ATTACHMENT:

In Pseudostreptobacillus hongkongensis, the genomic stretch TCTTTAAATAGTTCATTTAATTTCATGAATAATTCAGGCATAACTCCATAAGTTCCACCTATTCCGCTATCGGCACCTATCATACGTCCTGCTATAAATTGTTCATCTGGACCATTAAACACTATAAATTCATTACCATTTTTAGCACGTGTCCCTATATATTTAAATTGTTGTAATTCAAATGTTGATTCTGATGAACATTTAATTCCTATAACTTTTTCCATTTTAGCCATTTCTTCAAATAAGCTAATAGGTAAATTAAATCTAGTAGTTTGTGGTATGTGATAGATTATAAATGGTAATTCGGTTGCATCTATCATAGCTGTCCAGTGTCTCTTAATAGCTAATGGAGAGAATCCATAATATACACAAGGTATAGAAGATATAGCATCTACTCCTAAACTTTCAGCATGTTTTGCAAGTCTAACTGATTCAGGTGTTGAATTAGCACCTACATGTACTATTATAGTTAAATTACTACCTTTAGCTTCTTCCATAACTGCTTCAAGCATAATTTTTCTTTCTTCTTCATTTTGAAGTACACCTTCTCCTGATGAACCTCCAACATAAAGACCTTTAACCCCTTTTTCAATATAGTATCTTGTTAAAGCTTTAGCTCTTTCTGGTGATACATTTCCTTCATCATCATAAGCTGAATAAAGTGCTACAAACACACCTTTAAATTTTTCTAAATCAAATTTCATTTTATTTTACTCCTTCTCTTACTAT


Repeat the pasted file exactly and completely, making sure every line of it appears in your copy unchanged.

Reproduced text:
In Pseudostreptobacillus hongkongensis, the genomic stretch TCTTTAAATAGTTCATTTAATTTCATGAATAATTCAGGCATAACTCCATAAGTTCCACCTATTCCGCTATCGGCACCTATCATACGTCCTGCTATAAATTGTTCATCTGGACCATTAAACACTATAAATTCATTACCATTTTTAGCACGTGTCCCTATATATTTAAATTGTTGTAATTCAAATGTTGATTCTGATGAACATTTAATTCCTATAACTTTTTCCATTTTAGCCATTTCTTCAAATAAGCTAATAGGTAAATTAAATCTAGTAGTTTGTGGTATGTGATAGATTATAAATGGTAATTCGGTTGCATCTATCATAGCTGTCCAGTGTCTCTTAATAGCTAATGGAGAGAATCCATAATATACACAAGGTATAGAAGATATAGCATCTACTCCTAAACTTTCAGCATGTTTTGCAAGTCTAACTGATTCAGGTGTTGAATTAGCACCTACATGTACTATTATAGTTAAATTACTACCTTTAGCTTCTTCCATAACTGCTTCAAGCATAATTTTTCTTTCTTCTTCATTTTGAAGTACACCTTCTCCTGATGAACCTCCAACATAAAGACCTTTAACCCCTTTTTCAATATAGTATCTTGTTAAAGCTTTAGCTCTTTCTGGTGATACATTTCCTTCATCATCATAAGCTGAATAAAGTGCTACAAACACACCTTTAAATTTTTCTAAATCAAATTTCATTTTATTTTACTCCTTCTCTTACTAT